Narrative case Essay

                                                           Narrative Essay

            In my younger years, I attended a high-school which was not far away from a small drugstore that nobody from the school ever went to called ‘The Pennyway.” This battered and obscure place featured an old-fashioned grill and soda counter. The store was musty and cluttered and staffed by three elderly women who looked as though they might have been carrying oxygen tanks under their floral uniforms. The women had probably worked in the drugstore for the entire lives and, though all three of the women were wrinkled and gray, they still wore bright ribbons in their hair, splashes of rouge and glossy lipstick. The called everyone “Honey” and they smiled at even the grumpiest of the old men who saddled up to slurp soup and argue over their  tabs.

            In the back of the store a little old white-haired man shaped like a question mark sifted pill after pill into prescription bottles. He never smiled but had a manner about him which suggested he found the whole world rather amusing. There was a rack of candy bars next to the checkout and a glass-case of cigars and pipe-tobacco. When you walked into the place, the first thing you smelled was fresh coffee, no matter what time of day — and steam — and then you smelled the grill and whatever had been lately cooked on it: a hamburger, a grilled cheese, a grilled ham and cheese, or eggs and a  slab of bacon. As you approached the luncheon counter, you smelled and saw ice-cream in huge vats just below the counter, cherries, whipped cream, sprinkles and whatnot contributed their alluring scents — which expertly combined with the smells of the candy-counter, pure, dark, heavy smells of chocolate so indelible that paper wrappers couldn’t hold it all in.

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             I always thought there was something very strange about the combination of prescription drugs and prescription drug signs in store that smelled of ice-cream and candy — and the contrast of the stores usual patrons, all of whom seemed to be in their late eighties or early nineties, with the strong carnival smell of chocolate, candy-sprinkles, fried potatoes and the like was somehow comforting as though a “second childhood” awaited all of these kind, elderly people right along with their mounds of vitamins and drugs.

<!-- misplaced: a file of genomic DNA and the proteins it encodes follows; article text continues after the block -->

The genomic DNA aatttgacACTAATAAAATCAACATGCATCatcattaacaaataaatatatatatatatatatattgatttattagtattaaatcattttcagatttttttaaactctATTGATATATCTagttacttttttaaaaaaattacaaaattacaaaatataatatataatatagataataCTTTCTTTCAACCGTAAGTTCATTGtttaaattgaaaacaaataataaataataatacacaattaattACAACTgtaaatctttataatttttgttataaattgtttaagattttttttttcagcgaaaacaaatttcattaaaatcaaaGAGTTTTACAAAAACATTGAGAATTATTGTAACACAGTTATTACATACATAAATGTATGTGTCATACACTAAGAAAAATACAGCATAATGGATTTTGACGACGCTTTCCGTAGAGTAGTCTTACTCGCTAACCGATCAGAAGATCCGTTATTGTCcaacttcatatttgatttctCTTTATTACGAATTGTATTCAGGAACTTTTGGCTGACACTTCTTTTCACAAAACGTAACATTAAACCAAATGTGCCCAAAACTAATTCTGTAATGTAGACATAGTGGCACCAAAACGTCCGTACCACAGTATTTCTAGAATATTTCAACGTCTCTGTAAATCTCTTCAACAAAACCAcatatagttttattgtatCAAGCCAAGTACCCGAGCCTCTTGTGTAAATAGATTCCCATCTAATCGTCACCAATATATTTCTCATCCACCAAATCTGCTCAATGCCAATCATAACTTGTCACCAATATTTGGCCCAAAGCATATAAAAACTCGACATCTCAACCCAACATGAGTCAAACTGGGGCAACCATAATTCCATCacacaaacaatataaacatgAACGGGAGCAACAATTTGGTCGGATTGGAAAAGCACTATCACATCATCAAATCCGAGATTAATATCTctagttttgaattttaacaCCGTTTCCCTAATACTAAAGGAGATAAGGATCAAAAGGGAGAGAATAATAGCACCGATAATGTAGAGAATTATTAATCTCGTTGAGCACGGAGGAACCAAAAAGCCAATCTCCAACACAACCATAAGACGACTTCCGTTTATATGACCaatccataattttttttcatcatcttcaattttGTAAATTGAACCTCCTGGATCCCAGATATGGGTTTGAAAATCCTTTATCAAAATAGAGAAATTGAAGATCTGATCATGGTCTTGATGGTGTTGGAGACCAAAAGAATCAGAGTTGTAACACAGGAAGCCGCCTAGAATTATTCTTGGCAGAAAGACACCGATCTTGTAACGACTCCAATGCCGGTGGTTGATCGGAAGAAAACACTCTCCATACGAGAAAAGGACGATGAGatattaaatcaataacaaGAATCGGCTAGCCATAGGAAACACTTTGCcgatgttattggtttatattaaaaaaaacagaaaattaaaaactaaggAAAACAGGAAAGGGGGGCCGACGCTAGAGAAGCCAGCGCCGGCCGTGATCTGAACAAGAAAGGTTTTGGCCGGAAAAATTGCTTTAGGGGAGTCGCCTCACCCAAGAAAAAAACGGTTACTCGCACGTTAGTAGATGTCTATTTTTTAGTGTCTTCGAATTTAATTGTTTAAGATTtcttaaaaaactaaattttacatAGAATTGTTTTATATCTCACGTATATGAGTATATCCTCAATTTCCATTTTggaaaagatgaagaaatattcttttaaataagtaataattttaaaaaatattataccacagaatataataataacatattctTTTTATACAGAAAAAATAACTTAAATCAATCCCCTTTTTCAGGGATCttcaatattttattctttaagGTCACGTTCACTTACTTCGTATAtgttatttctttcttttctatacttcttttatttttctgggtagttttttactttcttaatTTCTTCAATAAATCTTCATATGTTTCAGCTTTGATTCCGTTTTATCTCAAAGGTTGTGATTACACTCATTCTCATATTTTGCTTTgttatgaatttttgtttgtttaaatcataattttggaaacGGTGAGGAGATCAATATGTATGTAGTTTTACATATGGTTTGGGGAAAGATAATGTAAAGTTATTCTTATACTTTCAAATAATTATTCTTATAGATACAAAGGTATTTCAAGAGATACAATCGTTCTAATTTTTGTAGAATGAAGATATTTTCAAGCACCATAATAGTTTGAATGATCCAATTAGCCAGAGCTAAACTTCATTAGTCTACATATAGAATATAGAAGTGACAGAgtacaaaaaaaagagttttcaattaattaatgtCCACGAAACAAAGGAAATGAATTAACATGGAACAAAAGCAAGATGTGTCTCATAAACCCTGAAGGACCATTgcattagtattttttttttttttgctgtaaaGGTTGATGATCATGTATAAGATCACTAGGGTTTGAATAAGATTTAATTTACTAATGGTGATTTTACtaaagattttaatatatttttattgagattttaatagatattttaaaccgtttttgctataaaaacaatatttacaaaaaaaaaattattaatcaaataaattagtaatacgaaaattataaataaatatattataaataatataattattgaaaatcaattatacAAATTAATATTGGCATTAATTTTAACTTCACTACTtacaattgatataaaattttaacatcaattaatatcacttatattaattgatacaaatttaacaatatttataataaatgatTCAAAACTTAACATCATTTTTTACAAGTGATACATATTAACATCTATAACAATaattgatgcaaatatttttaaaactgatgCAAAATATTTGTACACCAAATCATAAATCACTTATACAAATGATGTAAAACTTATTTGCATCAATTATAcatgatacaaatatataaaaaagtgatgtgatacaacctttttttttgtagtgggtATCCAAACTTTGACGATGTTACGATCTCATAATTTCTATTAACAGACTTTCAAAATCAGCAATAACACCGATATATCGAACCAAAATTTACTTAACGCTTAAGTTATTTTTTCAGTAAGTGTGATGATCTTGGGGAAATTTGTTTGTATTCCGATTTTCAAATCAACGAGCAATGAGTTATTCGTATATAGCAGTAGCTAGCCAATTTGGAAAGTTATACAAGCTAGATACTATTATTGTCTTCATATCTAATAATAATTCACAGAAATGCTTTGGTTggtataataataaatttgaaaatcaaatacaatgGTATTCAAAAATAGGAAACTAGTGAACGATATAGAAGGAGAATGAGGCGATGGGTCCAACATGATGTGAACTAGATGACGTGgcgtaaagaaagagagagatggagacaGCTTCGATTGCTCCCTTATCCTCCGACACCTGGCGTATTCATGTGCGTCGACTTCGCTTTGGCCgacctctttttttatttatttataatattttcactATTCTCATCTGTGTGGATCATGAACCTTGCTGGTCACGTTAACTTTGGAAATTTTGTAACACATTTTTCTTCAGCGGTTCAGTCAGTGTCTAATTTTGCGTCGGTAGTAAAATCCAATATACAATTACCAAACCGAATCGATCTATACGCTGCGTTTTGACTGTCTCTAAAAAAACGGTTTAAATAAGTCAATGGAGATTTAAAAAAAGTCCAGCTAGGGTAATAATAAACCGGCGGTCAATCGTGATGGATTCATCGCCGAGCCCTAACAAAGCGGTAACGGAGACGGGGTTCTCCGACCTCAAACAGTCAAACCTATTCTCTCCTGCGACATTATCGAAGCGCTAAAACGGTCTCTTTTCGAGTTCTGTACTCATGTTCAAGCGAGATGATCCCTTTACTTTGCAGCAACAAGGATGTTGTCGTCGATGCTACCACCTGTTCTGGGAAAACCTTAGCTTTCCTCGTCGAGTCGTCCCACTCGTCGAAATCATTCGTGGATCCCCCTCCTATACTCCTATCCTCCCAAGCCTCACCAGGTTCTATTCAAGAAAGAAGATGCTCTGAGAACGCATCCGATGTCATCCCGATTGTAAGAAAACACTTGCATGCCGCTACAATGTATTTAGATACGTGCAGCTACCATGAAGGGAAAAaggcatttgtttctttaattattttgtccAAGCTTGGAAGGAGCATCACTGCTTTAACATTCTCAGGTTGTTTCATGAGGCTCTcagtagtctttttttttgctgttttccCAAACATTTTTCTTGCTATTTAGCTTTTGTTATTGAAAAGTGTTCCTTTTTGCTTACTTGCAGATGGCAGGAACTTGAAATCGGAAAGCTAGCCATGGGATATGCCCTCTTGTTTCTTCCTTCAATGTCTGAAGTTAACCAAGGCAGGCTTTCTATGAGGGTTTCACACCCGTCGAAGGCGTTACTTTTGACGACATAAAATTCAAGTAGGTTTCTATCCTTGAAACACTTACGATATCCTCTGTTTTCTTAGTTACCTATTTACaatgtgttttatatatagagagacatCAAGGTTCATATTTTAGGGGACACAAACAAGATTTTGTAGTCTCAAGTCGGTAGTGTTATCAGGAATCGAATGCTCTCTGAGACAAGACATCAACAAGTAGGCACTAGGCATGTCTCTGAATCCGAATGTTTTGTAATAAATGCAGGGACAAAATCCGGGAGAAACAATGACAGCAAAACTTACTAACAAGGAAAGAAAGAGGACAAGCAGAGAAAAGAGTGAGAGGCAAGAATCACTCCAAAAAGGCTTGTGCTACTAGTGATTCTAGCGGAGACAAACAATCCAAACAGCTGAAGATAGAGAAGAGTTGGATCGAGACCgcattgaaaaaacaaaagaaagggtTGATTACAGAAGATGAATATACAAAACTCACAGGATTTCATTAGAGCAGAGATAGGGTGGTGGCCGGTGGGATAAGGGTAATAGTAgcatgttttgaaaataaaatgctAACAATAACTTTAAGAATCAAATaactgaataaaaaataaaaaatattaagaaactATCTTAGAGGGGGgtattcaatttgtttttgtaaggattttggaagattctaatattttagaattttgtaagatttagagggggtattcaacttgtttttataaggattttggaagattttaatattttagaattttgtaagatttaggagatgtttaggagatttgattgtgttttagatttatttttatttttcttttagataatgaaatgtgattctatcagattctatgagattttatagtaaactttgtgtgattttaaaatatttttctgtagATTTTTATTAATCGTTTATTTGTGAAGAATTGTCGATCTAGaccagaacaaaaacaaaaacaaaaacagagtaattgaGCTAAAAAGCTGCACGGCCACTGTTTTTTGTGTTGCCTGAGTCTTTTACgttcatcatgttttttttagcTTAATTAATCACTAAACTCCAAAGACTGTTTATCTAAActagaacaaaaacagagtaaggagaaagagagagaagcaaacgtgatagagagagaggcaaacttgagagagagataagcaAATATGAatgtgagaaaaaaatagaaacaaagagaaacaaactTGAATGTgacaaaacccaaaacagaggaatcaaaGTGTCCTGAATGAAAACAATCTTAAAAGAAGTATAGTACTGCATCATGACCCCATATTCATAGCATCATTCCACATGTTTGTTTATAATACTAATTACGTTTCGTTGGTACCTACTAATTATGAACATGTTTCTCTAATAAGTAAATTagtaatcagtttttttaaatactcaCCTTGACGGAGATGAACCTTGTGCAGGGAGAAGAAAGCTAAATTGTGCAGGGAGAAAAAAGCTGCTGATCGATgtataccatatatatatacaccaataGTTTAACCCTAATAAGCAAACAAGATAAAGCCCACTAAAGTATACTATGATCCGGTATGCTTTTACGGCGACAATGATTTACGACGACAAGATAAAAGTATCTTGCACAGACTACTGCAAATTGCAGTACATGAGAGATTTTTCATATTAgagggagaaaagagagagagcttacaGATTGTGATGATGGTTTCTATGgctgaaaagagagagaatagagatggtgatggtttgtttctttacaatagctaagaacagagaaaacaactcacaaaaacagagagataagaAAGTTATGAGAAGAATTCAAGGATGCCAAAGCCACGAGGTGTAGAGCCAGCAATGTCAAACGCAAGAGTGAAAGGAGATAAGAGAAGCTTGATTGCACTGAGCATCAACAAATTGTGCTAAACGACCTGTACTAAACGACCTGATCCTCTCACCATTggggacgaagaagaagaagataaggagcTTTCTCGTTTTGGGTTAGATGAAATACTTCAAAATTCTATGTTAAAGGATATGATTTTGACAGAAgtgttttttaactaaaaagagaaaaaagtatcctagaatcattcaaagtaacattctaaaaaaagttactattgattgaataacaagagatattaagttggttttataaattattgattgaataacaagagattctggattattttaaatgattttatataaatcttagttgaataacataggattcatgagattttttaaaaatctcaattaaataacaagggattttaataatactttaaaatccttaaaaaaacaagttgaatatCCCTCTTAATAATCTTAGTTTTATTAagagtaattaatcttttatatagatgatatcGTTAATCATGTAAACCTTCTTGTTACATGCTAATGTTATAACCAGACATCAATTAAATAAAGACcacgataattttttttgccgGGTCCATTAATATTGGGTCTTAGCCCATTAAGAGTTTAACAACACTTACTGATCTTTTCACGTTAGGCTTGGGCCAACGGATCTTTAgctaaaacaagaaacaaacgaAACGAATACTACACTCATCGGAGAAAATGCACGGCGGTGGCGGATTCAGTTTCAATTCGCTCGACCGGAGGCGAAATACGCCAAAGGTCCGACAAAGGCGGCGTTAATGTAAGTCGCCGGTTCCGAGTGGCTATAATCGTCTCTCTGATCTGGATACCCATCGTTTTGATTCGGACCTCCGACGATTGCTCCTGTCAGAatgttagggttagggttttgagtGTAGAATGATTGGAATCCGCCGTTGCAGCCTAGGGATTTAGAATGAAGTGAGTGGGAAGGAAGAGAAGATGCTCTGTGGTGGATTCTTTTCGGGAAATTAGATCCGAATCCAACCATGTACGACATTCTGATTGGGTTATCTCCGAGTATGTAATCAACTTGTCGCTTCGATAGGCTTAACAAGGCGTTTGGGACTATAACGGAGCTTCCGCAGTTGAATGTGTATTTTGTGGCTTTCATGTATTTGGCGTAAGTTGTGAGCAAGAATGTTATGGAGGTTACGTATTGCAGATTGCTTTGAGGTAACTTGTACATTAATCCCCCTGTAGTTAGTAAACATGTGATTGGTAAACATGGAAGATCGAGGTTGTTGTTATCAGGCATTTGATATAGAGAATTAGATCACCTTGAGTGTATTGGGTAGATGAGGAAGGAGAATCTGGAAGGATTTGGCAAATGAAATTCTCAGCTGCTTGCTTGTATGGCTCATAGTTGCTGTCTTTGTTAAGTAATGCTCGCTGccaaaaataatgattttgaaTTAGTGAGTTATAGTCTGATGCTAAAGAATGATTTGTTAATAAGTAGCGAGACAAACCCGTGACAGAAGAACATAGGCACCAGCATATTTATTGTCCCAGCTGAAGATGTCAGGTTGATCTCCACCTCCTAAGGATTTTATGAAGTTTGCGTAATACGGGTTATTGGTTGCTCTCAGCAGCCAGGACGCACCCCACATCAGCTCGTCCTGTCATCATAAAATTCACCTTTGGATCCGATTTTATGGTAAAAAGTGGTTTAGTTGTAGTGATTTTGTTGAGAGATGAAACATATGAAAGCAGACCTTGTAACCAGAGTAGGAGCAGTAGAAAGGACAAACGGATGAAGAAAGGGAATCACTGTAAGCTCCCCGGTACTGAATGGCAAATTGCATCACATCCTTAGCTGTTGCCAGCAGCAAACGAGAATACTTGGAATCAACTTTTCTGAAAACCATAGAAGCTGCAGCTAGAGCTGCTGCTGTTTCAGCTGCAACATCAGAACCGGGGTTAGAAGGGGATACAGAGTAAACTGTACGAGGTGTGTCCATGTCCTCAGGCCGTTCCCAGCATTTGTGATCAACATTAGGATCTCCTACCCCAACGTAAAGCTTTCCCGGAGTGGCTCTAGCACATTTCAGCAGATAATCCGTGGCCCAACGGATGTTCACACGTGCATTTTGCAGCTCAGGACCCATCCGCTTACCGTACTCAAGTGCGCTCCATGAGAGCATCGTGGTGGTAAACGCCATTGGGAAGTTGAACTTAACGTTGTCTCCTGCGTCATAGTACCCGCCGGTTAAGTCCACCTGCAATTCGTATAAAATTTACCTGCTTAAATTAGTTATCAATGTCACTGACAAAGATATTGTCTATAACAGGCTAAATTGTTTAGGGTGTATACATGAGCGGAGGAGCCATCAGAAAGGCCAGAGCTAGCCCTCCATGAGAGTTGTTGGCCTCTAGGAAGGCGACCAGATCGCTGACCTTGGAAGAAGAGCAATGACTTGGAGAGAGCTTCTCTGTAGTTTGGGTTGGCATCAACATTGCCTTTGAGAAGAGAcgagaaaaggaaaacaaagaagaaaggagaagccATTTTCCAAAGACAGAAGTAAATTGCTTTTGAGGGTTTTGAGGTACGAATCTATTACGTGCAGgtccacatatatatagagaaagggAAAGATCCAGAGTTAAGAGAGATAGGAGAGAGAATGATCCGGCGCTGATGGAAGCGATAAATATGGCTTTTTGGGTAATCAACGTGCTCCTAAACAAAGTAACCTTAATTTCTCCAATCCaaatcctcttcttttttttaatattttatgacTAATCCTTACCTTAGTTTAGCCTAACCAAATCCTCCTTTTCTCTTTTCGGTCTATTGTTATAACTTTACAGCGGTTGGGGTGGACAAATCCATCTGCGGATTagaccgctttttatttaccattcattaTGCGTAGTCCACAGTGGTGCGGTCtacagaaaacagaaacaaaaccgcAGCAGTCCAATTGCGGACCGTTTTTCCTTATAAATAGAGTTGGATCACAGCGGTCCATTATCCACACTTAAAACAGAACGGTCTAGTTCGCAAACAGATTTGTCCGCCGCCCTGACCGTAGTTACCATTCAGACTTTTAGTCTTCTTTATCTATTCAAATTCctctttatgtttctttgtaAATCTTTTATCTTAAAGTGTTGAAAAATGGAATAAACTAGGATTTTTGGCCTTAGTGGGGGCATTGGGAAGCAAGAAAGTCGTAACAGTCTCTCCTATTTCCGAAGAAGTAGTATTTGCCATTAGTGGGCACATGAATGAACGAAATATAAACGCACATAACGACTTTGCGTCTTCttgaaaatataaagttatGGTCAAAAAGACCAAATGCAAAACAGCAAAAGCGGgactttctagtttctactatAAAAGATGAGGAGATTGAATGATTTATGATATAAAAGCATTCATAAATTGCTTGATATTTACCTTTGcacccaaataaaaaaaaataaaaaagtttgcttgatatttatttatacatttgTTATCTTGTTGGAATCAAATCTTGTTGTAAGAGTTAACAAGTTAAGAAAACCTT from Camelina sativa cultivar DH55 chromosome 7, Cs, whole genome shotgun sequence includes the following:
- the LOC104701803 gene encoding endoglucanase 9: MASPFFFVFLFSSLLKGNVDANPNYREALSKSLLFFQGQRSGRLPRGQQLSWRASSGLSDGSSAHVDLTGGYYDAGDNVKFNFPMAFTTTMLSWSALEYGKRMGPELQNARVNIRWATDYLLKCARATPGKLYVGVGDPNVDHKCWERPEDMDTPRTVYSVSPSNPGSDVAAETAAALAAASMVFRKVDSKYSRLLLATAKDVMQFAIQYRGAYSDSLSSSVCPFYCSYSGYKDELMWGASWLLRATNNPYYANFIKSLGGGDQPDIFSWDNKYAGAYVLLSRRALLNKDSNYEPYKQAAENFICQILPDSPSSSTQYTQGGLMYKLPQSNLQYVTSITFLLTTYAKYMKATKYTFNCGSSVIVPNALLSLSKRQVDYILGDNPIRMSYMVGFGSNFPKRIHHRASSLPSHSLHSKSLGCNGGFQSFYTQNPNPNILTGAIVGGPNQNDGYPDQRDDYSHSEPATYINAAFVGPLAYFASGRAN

My best friend at the time and myself, for whatever reason, took to eating at the lunch counter nearly every day during one school year. I always ordered a grilled cheese sandwich with fries and a chocolate milk-shake; sometimes two chocolate milk-shakes. Eating at the lunch counter made me very happy; I think I liked eating there better than anywhere else in the world. One day, my best friend and I ate a huge lunch and topped off our desert-sundaes with a candy-bar form the candy-rack. We left the place in a satisfied stupor and were halfway down the road before my friend remarked that he’d been eating at the lunch-counter for free for several days now due tot he fact that the ladies working the counter never noticed whether or not he paid. He seemed terrifically satisfied with this small theft of his and I noticed that he told the story to a number of other kids.

            Word soon spread around school about the free-lunch capacities of the “Pennyway.” On one afternoon, my friend and I went in and I saw a group of guys known as troublemakers whooping it up and ordering a feast for kings, which I assumed they didn’t intend to pay for. After ordering my usual grilled cheese and fries with a chocolate milk-shake I sat back enjoying the delicious odor of my food being cooked-to-order and by one of the sweetest ladies I’d ever met. When the food came, I devoured it with relish and then, after another trip to the candy-counter, and that tasty desert duly eaten, I started to head over to the cashier to pay my bill.

            My friend caught me by the arm. “What are you, stupid? You don’t have to pay here!”

            He looked at me like I was a complete idiot and I felt a weird sort of shadow come over the old drugstore, At that split-second I actually imagined myself old and maybe a bit infirm or a bit forgetful and I thought “What I’d want is a cool place like this to grow old in and a place that seems almost lost in time. I wouldn’t want to live in a world where people like my friend and I stole from people who mean them only friendship.”

            But I walked out behind my friend without paying my bill.  A few years later, the place shut down. I was haunted by the possibly irrational fear that hoards of hungry high-schoolers had driven the place into bankruptcy by copping free lunches and candy-bars. The saddest part of the whole story is that my lunch there would’ve cost maybe three or four dollars, candy-bar included — it was that kind of place. And for that three lousy, worthless, meaningless dollars, I now carry a memory, I’d pay a thousand times over to be rid of —  and a guilt that even time seems reluctant to erase.